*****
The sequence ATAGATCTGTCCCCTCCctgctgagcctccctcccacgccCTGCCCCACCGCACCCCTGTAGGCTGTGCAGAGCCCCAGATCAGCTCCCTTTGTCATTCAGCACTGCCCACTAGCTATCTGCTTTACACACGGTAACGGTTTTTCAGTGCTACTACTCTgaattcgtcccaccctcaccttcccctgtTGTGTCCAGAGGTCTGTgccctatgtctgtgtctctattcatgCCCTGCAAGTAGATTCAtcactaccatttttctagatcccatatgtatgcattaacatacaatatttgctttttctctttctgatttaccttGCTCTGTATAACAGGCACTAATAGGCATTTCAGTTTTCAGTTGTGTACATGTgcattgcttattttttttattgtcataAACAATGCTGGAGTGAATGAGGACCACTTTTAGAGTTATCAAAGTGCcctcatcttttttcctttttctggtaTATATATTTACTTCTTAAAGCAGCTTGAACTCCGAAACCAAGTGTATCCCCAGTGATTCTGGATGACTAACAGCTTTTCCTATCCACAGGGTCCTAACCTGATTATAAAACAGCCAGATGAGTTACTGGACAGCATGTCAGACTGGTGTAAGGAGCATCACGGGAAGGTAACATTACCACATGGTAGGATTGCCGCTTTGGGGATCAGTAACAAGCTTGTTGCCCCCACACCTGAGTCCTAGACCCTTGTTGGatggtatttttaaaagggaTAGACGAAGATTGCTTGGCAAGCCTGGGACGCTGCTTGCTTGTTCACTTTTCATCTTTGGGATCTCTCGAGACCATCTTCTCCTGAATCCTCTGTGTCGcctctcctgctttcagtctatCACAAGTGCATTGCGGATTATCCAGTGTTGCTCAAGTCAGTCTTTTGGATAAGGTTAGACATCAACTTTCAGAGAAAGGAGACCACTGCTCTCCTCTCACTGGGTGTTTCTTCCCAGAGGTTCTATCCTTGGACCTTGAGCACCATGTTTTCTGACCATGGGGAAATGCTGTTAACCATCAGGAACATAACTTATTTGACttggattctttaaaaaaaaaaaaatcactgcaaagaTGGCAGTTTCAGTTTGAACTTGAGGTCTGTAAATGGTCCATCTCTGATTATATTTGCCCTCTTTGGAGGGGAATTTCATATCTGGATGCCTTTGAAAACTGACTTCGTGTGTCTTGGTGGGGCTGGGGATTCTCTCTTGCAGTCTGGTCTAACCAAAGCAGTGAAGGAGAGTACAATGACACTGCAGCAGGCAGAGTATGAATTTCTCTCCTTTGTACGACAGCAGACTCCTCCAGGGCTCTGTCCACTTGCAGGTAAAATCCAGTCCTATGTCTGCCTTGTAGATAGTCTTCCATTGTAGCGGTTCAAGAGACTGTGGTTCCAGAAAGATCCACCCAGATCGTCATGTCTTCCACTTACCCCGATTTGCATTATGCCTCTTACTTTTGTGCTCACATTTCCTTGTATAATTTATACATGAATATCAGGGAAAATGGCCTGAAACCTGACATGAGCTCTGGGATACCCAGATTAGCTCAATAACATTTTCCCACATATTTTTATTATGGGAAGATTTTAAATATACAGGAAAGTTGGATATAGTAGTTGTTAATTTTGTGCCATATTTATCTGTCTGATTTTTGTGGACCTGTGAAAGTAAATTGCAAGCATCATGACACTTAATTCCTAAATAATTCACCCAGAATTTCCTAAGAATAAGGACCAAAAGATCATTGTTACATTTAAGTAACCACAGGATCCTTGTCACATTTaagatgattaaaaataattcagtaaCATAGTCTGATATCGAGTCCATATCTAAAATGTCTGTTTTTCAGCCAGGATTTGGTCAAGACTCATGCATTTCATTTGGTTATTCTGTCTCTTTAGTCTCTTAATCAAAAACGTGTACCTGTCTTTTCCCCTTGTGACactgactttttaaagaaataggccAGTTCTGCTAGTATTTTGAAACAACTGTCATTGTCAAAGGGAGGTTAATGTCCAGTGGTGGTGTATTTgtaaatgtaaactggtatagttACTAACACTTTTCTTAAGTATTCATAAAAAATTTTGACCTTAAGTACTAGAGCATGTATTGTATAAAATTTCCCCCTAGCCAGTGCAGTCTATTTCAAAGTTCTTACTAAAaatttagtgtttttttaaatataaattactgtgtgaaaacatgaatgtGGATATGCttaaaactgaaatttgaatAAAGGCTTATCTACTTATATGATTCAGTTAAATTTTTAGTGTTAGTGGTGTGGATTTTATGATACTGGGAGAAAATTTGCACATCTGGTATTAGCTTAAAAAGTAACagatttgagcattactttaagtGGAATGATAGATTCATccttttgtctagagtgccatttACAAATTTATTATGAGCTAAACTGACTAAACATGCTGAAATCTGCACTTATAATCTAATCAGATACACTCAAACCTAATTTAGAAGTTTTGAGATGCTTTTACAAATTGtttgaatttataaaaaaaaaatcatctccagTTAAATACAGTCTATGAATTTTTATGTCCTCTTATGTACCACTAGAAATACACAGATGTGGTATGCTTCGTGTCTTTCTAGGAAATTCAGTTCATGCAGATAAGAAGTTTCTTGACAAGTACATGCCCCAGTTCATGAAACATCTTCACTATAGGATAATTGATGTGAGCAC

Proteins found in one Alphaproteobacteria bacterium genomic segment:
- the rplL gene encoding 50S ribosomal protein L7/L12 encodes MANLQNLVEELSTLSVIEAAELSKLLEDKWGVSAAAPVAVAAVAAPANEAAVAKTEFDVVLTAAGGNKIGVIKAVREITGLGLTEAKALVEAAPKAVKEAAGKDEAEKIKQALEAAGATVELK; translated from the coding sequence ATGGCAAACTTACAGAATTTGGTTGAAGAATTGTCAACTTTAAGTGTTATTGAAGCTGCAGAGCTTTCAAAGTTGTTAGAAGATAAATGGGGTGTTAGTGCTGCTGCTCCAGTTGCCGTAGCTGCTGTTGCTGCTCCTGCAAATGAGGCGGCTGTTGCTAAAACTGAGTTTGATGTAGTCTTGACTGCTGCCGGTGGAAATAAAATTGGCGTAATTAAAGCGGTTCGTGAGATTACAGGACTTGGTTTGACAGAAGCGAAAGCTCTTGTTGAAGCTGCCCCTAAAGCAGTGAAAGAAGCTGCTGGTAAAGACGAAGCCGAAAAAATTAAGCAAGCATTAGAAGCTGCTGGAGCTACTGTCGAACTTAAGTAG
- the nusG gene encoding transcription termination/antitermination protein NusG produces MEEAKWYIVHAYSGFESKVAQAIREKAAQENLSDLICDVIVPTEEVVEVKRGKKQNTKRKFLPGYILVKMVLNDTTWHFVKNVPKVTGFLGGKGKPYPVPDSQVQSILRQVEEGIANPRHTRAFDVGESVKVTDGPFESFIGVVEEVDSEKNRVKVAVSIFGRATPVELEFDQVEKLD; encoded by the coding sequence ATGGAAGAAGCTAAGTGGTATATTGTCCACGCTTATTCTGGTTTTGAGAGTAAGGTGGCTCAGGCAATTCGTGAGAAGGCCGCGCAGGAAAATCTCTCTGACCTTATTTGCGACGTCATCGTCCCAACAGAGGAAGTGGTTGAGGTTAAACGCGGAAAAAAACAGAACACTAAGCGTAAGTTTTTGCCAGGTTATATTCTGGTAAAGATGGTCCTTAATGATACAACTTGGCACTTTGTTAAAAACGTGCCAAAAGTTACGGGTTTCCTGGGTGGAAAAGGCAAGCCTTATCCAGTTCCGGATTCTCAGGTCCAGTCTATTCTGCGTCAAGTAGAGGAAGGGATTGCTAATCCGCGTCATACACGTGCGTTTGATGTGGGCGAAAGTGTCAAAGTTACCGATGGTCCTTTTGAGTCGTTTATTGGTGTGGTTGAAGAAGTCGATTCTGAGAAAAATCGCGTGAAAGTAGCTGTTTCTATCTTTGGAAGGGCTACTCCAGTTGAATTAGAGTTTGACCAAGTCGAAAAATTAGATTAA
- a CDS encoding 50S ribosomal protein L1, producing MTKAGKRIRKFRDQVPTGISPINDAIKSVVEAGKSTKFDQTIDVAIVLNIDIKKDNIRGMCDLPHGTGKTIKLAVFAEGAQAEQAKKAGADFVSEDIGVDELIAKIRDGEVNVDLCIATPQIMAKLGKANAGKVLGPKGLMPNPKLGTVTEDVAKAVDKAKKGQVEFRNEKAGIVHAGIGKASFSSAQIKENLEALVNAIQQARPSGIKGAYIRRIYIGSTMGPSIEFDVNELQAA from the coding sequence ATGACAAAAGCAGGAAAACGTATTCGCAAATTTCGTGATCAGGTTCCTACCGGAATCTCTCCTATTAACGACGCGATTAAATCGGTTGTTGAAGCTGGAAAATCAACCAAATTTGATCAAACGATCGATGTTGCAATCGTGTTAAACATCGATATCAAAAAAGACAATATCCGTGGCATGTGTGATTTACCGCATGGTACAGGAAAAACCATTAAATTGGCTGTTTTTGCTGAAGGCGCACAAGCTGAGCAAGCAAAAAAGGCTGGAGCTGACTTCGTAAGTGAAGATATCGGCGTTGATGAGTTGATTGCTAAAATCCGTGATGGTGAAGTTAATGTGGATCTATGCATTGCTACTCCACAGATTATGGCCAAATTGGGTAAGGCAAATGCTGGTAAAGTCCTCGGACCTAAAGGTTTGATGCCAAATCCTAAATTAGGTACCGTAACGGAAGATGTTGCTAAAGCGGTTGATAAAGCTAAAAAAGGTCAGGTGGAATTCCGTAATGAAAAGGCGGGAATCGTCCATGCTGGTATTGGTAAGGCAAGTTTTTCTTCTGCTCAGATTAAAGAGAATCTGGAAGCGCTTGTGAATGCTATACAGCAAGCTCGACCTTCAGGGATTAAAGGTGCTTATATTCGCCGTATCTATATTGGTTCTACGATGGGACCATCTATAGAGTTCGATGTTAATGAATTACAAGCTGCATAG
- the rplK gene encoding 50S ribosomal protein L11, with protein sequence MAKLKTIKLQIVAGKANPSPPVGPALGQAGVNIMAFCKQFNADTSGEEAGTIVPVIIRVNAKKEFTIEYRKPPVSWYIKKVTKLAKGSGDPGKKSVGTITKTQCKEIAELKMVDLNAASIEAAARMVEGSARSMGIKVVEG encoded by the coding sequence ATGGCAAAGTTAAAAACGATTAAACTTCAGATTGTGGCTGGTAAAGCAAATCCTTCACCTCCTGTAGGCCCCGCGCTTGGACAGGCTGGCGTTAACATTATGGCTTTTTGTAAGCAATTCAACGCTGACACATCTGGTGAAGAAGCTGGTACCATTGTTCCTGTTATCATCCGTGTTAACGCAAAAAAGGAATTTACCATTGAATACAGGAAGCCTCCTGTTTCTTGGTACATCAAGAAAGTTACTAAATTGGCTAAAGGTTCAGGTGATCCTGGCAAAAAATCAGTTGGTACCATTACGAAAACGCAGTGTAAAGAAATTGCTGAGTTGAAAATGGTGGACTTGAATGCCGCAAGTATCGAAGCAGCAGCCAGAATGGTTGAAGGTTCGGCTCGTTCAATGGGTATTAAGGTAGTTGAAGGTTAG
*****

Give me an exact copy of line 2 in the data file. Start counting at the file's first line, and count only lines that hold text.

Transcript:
Proteins found in one Alphaproteobacteria bacterium genomic segment: